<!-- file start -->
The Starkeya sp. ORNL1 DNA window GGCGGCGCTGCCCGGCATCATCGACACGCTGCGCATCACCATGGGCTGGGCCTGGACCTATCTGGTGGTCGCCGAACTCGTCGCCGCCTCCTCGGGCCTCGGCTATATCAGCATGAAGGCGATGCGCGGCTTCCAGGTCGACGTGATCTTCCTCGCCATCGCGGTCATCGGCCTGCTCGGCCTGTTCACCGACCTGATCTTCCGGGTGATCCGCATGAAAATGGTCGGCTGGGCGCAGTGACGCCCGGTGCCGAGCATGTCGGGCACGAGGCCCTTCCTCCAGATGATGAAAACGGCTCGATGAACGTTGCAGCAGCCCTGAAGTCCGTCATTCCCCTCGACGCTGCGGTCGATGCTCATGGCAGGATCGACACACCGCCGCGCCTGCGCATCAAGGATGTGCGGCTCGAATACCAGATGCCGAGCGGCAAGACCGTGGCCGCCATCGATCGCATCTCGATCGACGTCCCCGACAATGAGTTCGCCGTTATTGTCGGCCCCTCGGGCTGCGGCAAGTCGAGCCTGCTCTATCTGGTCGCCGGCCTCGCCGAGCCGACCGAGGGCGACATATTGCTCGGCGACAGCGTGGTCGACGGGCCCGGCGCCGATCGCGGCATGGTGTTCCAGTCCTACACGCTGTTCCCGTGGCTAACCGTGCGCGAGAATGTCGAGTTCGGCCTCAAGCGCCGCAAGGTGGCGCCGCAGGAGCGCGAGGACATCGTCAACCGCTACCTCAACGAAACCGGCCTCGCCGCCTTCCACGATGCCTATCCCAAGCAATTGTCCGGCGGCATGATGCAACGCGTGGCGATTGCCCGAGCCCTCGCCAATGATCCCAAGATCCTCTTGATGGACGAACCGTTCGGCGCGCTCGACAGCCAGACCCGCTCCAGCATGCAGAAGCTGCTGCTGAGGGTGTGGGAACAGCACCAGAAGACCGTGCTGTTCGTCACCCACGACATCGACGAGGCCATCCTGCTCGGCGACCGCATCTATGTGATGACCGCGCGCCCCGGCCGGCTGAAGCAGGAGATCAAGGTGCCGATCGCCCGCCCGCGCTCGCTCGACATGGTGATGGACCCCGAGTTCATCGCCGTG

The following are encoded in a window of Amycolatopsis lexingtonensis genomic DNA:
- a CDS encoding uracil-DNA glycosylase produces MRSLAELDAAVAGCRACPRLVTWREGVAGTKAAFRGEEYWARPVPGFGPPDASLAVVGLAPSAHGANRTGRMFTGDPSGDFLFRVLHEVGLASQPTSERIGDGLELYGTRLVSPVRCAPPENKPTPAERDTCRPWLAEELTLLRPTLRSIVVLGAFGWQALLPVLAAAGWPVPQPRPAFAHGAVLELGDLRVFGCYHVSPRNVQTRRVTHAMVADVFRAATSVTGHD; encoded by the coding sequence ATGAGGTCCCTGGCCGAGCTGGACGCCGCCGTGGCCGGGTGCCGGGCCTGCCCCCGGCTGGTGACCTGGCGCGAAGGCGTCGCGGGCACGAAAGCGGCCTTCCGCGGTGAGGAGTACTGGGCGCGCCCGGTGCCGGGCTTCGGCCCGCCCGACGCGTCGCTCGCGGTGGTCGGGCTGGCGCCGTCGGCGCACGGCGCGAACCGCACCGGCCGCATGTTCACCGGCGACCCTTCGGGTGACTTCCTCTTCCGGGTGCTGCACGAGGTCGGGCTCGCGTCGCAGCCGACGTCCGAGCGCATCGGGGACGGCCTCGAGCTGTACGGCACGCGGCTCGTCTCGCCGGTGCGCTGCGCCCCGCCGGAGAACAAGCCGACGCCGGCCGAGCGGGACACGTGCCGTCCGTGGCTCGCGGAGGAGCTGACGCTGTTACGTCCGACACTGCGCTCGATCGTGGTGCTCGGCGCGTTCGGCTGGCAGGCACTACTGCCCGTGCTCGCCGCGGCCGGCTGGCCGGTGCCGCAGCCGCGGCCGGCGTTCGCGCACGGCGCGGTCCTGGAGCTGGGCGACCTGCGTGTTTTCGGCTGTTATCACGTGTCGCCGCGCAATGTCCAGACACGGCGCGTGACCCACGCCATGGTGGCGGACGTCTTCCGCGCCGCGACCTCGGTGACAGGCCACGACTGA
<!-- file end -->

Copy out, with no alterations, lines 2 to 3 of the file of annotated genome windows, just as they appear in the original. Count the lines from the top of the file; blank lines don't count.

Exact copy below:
The following are encoded in a window of Amycolatopsis lexingtonensis genomic DNA:
- a CDS encoding uracil-DNA glycosylase produces MRSLAELDAAVAGCRACPRLVTWREGVAGTKAAFRGEEYWARPVPGFGPPDASLAVVGLAPSAHGANRTGRMFTGDPSGDFLFRVLHEVGLASQPTSERIGDGLELYGTRLVSPVRCAPPENKPTPAERDTCRPWLAEELTLLRPTLRSIVVLGAFGWQALLPVLAAAGWPVPQPRPAFAHGAVLELGDLRVFGCYHVSPRNVQTRRVTHAMVADVFRAATSVTGHD; encoded by the coding sequence ATGAGGTCCCTGGCCGAGCTGGACGCCGCCGTGGCCGGGTGCCGGGCCTGCCCCCGGCTGGTGACCTGGCGCGAAGGCGTCGCGGGCACGAAAGCGGCCTTCCGCGGTGAGGAGTACTGGGCGCGCCCGGTGCCGGGCTTCGGCCCGCCCGACGCGTCGCTCGCGGTGGTCGGGCTGGCGCCGTCGGCGCACGGCGCGAACCGCACCGGCCGCATGTTCACCGGCGACCCTTCGGGTGACTTCCTCTTCCGGGTGCTGCACGAGGTCGGGCTCGCGTCGCAGCCGACGTCCGAGCGCATCGGGGACGGCCTCGAGCTGTACGGCACGCGGCTCGTCTCGCCGGTGCGCTGCGCCCCGCCGGAGAACAAGCCGACGCCGGCCGAGCGGGACACGTGCCGTCCGTGGCTCGCGGAGGAGCTGACGCTGTTACGTCCGACACTGCGCTCGATCGTGGTGCTCGGCGCGTTCGGCTGGCAGGCACTACTGCCCGTGCTCGCCGCGGCCGGCTGGCCGGTGCCGCAGCCGCGGCCGGCGTTCGCGCACGGCGCGGTCCTGGAGCTGGGCGACCTGCGTGTTTTCGGCTGTTATCACGTGTCGCCGCGCAATGTCCAGACACGGCGCGTGACCCACGCCATGGTGGCGGACGTCTTCCGCGCCGCGACCTCGGTGACAGGCCACGACTGA